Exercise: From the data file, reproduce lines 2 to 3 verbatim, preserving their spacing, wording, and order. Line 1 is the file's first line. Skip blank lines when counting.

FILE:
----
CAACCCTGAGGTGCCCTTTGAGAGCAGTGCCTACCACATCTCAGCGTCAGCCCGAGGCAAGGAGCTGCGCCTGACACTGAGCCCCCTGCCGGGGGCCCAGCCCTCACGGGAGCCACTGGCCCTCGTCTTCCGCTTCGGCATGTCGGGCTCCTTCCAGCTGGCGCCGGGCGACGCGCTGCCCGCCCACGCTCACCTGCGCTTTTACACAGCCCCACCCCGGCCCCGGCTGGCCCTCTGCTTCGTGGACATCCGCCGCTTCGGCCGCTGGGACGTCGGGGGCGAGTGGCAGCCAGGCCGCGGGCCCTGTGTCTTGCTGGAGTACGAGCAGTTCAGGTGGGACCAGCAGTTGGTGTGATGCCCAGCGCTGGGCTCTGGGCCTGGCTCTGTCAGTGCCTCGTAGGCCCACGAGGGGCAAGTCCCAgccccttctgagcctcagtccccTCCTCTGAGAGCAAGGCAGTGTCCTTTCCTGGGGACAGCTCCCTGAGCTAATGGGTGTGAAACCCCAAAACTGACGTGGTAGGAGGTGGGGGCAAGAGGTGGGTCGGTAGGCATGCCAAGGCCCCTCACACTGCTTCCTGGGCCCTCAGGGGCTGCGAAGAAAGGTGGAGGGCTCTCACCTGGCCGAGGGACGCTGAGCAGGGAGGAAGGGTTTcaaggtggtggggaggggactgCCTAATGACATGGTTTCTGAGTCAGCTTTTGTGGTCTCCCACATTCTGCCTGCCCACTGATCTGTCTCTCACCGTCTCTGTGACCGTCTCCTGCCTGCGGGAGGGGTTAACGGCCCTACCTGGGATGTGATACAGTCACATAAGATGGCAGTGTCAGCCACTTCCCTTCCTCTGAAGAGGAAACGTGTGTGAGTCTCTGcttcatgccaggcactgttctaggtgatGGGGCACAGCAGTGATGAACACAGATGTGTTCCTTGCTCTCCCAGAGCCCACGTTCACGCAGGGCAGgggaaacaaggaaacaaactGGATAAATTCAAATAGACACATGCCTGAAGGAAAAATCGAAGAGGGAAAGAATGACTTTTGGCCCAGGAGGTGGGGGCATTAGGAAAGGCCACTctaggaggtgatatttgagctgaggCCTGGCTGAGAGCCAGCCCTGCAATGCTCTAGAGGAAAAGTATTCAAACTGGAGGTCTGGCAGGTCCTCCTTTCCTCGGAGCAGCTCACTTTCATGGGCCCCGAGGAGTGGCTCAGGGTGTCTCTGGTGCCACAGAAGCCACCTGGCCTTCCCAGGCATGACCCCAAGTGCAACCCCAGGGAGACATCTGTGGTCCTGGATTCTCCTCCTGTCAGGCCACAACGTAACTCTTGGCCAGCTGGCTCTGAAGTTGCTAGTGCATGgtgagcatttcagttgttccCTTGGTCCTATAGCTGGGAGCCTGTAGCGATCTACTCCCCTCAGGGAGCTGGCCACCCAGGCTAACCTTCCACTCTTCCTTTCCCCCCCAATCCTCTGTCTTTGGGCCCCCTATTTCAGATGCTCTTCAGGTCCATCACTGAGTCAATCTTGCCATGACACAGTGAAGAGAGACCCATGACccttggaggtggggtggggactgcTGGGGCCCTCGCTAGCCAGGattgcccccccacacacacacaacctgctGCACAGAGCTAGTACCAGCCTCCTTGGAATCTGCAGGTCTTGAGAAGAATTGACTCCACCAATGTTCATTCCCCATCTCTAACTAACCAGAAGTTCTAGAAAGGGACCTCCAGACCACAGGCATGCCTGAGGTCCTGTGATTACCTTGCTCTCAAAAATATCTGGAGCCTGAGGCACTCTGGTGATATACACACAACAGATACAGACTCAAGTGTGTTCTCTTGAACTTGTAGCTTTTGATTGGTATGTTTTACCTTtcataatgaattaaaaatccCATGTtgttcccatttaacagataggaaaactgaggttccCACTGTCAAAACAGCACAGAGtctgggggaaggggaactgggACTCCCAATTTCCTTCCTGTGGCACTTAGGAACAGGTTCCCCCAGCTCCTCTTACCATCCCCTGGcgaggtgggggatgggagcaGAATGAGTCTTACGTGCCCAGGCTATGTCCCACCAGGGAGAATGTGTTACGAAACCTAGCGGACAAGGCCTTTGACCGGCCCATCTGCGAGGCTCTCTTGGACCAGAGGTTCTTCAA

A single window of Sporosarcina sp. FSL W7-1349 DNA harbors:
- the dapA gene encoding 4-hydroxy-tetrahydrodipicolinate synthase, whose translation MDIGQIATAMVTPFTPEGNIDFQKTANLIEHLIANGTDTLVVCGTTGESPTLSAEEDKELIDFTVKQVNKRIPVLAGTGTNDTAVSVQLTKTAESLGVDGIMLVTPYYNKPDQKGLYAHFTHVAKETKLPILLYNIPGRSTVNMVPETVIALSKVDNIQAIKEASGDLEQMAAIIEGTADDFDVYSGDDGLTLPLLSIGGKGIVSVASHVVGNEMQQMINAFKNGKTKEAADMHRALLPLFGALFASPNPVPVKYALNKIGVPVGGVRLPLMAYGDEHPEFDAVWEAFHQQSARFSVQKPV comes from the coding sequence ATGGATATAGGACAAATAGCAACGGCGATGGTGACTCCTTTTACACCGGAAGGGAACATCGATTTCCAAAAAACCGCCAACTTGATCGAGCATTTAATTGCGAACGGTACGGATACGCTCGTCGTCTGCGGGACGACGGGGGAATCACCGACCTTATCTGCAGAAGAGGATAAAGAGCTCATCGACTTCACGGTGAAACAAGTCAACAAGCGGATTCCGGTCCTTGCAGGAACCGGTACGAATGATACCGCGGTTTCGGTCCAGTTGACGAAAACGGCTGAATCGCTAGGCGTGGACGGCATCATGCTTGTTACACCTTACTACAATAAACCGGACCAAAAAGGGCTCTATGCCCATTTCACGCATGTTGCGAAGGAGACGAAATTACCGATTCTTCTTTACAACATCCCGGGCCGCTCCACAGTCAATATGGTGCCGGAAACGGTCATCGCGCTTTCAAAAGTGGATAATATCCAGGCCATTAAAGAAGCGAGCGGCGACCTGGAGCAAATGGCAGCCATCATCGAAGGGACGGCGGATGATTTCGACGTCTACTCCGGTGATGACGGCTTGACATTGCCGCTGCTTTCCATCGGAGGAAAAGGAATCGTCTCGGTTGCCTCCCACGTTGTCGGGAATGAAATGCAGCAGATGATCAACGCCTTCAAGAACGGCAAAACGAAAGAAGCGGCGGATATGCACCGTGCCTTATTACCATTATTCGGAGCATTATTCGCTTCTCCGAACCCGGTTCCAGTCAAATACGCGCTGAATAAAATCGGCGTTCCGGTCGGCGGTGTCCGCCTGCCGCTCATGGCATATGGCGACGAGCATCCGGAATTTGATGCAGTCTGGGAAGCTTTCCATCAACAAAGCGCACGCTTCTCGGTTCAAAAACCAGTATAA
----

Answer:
A single window of Sporosarcina sp. FSL W7-1349 DNA harbors:
- the dapA gene encoding 4-hydroxy-tetrahydrodipicolinate synthase, whose translation MDIGQIATAMVTPFTPEGNIDFQKTANLIEHLIANGTDTLVVCGTTGESPTLSAEEDKELIDFTVKQVNKRIPVLAGTGTNDTAVSVQLTKTAESLGVDGIMLVTPYYNKPDQKGLYAHFTHVAKETKLPILLYNIPGRSTVNMVPETVIALSKVDNIQAIKEASGDLEQMAAIIEGTADDFDVYSGDDGLTLPLLSIGGKGIVSVASHVVGNEMQQMINAFKNGKTKEAADMHRALLPLFGALFASPNPVPVKYALNKIGVPVGGVRLPLMAYGDEHPEFDAVWEAFHQQSARFSVQKPV comes from the coding sequence ATGGATATAGGACAAATAGCAACGGCGATGGTGACTCCTTTTACACCGGAAGGGAACATCGATTTCCAAAAAACCGCCAACTTGATCGAGCATTTAATTGCGAACGGTACGGATACGCTCGTCGTCTGCGGGACGACGGGGGAATCACCGACCTTATCTGCAGAAGAGGATAAAGAGCTCATCGACTTCACGGTGAAACAAGTCAACAAGCGGATTCCGGTCCTTGCAGGAACCGGTACGAATGATACCGCGGTTTCGGTCCAGTTGACGAAAACGGCTGAATCGCTAGGCGTGGACGGCATCATGCTTGTTACACCTTACTACAATAAACCGGACCAAAAAGGGCTCTATGCCCATTTCACGCATGTTGCGAAGGAGACGAAATTACCGATTCTTCTTTACAACATCCCGGGCCGCTCCACAGTCAATATGGTGCCGGAAACGGTCATCGCGCTTTCAAAAGTGGATAATATCCAGGCCATTAAAGAAGCGAGCGGCGACCTGGAGCAAATGGCAGCCATCATCGAAGGGACGGCGGATGATTTCGACGTCTACTCCGGTGATGACGGCTTGACATTGCCGCTGCTTTCCATCGGAGGAAAAGGAATCGTCTCGGTTGCCTCCCACGTTGTCGGGAATGAAATGCAGCAGATGATCAACGCCTTCAAGAACGGCAAAACGAAAGAAGCGGCGGATATGCACCGTGCCTTATTACCATTATTCGGAGCATTATTCGCTTCTCCGAACCCGGTTCCAGTCAAATACGCGCTGAATAAAATCGGCGTTCCGGTCGGCGGTGTCCGCCTGCCGCTCATGGCATATGGCGACGAGCATCCGGAATTTGATGCAGTCTGGGAAGCTTTCCATCAACAAAGCGCACGCTTCTCGGTTCAAAAACCAGTATAA